Employee efficiently claims compensation for everlasting impairment ensuing from accidents sustained in a number of office incidents

The Court of Appeal found that a worker’s injuries that occurred in the course of three separate incidents in the workplace can all be considered as a consequence of the original incident and can therefore be grouped together to assess the harm to the worker as a whole.

In issue

  • The question for the appeals court to consider was whether the complainant had sustained injuries in three different workplace incidents from the first incident and whether the Whole Person Impairment (WPI) for each injury was combined for the purpose of assessing WPI compensation could be assessed according to the law.

The background

The applicant had an accident at work on November 14, 2011, which resulted in injuries to her lumbar spine, thoracic spine and right shoulder. On May 3 and September 26, 2012, she had two more accidents at the same workplace that resulted in further injuries to her lumbar and thoracic spine. The complainant was referred to a licensed medical specialist (“AMS”) to determine the level of WPI that would result from each of her injuries. The AMS found that the WPI from which the complainant suffered was 15%, of which 3% related to her shoulder injury and 12% related to her lumbar and thoracic injuries.

The Workers Compensation Commission decision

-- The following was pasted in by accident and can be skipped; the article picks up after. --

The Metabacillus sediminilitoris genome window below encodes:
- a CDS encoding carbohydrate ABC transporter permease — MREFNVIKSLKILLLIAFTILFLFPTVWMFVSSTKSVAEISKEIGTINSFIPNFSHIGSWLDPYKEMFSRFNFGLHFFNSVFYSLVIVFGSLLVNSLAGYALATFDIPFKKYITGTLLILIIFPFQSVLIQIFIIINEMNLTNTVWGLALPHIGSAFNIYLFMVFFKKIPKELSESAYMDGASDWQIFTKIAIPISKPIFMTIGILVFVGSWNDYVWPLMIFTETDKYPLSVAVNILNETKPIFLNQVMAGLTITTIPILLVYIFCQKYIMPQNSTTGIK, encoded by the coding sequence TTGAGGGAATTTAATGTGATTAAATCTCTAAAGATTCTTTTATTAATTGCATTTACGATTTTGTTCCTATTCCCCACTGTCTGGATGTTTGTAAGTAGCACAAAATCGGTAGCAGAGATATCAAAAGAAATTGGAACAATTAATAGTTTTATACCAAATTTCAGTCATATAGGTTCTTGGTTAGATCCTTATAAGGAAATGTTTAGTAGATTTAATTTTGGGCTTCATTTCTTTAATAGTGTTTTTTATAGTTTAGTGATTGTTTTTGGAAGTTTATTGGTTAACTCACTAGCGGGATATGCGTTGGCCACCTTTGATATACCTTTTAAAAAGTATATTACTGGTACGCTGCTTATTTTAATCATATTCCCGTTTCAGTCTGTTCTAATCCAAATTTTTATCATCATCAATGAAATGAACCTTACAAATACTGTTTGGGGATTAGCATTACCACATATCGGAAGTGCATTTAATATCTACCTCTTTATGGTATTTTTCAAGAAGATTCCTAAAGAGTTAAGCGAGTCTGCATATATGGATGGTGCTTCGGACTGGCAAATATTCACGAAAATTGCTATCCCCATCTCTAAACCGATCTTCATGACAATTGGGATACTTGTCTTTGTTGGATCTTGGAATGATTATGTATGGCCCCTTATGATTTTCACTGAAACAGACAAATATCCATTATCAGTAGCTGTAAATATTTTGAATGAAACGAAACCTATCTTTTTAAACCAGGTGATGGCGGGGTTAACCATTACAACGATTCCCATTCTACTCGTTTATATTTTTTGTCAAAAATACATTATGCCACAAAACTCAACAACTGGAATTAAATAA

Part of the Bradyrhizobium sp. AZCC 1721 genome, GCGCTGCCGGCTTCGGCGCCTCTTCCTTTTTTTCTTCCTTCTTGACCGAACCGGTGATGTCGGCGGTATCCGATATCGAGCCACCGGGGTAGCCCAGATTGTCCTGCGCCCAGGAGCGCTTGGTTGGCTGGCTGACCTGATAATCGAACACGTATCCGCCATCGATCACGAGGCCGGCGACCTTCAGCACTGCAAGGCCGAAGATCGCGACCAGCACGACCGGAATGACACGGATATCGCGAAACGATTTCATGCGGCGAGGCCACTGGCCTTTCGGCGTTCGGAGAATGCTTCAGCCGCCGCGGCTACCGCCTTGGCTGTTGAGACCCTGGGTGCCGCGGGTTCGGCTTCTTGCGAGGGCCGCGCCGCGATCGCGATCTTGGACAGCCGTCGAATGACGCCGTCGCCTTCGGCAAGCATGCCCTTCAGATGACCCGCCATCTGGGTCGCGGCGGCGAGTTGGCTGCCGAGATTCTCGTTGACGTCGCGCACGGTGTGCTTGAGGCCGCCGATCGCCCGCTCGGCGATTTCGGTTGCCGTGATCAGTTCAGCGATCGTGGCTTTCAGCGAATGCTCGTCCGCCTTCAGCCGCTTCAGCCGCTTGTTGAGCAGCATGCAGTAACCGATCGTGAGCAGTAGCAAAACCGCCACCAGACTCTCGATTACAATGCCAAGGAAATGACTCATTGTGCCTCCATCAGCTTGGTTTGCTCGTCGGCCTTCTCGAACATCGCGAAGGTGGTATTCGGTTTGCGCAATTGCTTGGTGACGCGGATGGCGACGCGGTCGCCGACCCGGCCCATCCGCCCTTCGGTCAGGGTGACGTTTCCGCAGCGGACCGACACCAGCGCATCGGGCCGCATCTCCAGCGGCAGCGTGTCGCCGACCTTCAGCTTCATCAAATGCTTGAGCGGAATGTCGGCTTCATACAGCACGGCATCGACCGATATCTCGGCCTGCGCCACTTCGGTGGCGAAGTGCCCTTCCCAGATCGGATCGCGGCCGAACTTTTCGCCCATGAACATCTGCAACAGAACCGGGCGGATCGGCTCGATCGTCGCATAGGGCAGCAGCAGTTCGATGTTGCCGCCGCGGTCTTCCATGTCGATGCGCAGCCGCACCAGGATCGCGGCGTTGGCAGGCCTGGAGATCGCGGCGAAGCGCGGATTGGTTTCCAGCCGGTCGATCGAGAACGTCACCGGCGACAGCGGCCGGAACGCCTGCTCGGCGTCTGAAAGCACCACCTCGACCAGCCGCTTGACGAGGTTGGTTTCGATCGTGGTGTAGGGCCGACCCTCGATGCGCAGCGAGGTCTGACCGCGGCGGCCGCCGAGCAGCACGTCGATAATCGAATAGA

In determining a total WPI of 12% for spinal injuries, the Vice President of the Commission concluded that the spinal injuries could be assessed together for this purpose, as all three incidents concerned thoracic and lumbar injuries despite different pathologies WPI. However, regarding the injury to the right shoulder, the Vice President noted that since the shoulder injury did not contribute significantly to the injuries to the spine, it could not be included in the WPI and therefore the applicant could not claim WPI compensation for the shoulder injury has not reached the 10% WPI threshold according to the law.

The questions in the appeal process

The complainant appealed on the grounds that she was entitled to have the 3% WPI assessed for her right shoulder injury together with the total of 12% WPI for her spinal injuries, and alleged that the Vice President was wrong found that the injury to the right shoulder did not contribute significantly to the injuries to the spine.

The decision on the appeal

The appellate court ruled in favor of the complainant and concluded that all injuries resulted from the first incident and should be treated as one injury and combined for the purpose of evaluating the WPI under law. In making this decision, the appellate court concluded that the issue is not whether the shoulder injury was a major contributor to the subsequent spinal injuries, but rather whether the later spinal injuries were due to the injuries sustained in the first incident.

Implications for you

The main takeaway from this case is that all violations can be combined to evaluate WPI compensation, provided that subsequent violations result from the violations of the first incident. Therefore, employers and case managers need to be aware of the impact that subsequent injuries may have on the WPI assessment of an employee compensation claim, and an early assessment of whether or not injuries are due to previous injuries and whether they relate to the claim Compensation and can therefore be included in a total permanent depreciation.

Ozcan v Macarthur Disability Services Ltd. [2021] NSWCA 56

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